From: April 8, 2018
Scripture for today: Deuteronomy 32:28-52; Luke 12:35-59; Psalm 78:56-64; Proverbs 12:24
From: April 8, 2017
From: April 8, 2015
Moses reminded the Israelites that the Word of God was real sustenance. He told them to never think it a “futile thing” to study and follow it, but to treat the Word as life itself. For as Moses and later Jesus said, “Man shall not live by bread alone, but by every word that proceeds from the mouth of God” (Deut. 8:3: Matt.4:4). Believer, never think it a “futile thing” (“empty, useless”) to feed on God’s Word. For it is spiritual “life” to sustain you.
From: April 8, 2014
Many aspire to leadership, yet few qualify. Many think this due to politics or birthright, but the few who work hard and find themselves elevated know better. Leadership comes to those who first serve well. Great leaders begin as great followers. Obey those in authority over you. Make their job easier. Make your boss look good. Work hard and those over you will take notice. Many want to steer the boat, but few volunteer to row. Yet, it is the callouses from rowing that prepare the leader to steer.
From: April 8, 2013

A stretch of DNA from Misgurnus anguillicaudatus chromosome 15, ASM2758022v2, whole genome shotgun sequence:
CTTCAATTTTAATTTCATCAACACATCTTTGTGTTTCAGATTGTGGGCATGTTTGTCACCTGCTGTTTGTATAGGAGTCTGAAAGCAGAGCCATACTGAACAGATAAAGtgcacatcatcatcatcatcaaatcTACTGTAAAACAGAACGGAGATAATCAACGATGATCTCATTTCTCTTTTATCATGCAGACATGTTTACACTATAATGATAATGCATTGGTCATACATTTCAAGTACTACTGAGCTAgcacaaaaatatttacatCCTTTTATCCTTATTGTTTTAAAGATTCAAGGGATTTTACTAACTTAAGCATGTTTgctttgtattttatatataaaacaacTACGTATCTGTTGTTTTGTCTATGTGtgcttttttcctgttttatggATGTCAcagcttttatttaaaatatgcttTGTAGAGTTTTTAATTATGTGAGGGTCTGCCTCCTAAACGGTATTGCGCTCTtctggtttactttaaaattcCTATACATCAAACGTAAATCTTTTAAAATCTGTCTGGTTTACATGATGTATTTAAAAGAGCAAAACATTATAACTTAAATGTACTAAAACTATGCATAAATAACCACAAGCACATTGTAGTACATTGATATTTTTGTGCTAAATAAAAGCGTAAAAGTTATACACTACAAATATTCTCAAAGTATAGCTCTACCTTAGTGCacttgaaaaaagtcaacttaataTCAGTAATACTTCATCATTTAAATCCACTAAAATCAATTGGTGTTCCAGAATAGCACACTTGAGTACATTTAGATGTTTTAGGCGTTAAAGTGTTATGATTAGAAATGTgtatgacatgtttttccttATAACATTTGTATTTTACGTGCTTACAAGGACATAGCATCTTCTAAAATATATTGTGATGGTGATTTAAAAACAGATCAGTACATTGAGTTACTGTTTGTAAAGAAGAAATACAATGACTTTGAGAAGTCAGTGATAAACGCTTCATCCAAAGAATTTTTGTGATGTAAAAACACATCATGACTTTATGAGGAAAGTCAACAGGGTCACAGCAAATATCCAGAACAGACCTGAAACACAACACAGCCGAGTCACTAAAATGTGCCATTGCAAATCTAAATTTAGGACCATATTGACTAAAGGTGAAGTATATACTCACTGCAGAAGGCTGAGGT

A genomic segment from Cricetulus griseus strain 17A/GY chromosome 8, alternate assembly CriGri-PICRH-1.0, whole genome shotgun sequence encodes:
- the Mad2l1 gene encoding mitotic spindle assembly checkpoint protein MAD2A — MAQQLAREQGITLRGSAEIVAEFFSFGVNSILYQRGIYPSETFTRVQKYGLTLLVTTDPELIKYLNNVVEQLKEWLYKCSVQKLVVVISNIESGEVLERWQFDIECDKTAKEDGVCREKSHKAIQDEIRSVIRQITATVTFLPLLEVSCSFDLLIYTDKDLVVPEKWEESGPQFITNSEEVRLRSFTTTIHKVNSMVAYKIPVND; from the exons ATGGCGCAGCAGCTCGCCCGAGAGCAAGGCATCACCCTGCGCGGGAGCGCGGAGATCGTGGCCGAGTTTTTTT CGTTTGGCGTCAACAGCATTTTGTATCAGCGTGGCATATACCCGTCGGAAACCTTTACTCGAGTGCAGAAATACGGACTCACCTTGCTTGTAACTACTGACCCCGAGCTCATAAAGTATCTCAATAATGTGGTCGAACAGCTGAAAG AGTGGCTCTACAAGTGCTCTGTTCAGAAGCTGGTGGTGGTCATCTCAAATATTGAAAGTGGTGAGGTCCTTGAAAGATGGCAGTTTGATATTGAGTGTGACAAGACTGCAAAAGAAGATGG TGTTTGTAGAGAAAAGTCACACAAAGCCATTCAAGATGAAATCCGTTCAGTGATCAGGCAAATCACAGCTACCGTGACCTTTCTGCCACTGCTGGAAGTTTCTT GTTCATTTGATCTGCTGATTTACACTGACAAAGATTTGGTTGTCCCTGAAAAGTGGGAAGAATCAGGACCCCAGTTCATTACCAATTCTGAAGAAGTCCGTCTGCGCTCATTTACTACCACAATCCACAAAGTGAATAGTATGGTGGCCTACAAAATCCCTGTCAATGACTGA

A very practical proverb for those who desire achievement. It teaches us that the one who is “diligent” (Marked by persevering, painstaking effort; conscientiousness in accomplishing one’s duties; hardworking) will eventually be recognized and promoted to leadership positions. And the one who is “slothful” (Disinclined to work or exertion; lazy; slow and apathetic in behavior) will end up having to work menial jobs just to pay their debts. We make much of education these days, but not enough of hard work. ‘Work hard and don’t quit’ is a good word for those in secular as well as sacred work.
From: April 8, 2012
The first-century disciples watched for Christ’s 2nd coming with expectation because they had seen Him return from the tomb. On this Resurrection Sunday let us be reminded that He is risen and that He is coming again! Are you ready?
From: April 8, 2011
Words from Moses’ last song. A generation after he died, the words came true. Has this American generation forgotten what our forefathers knew? Are we a nation “without sense?”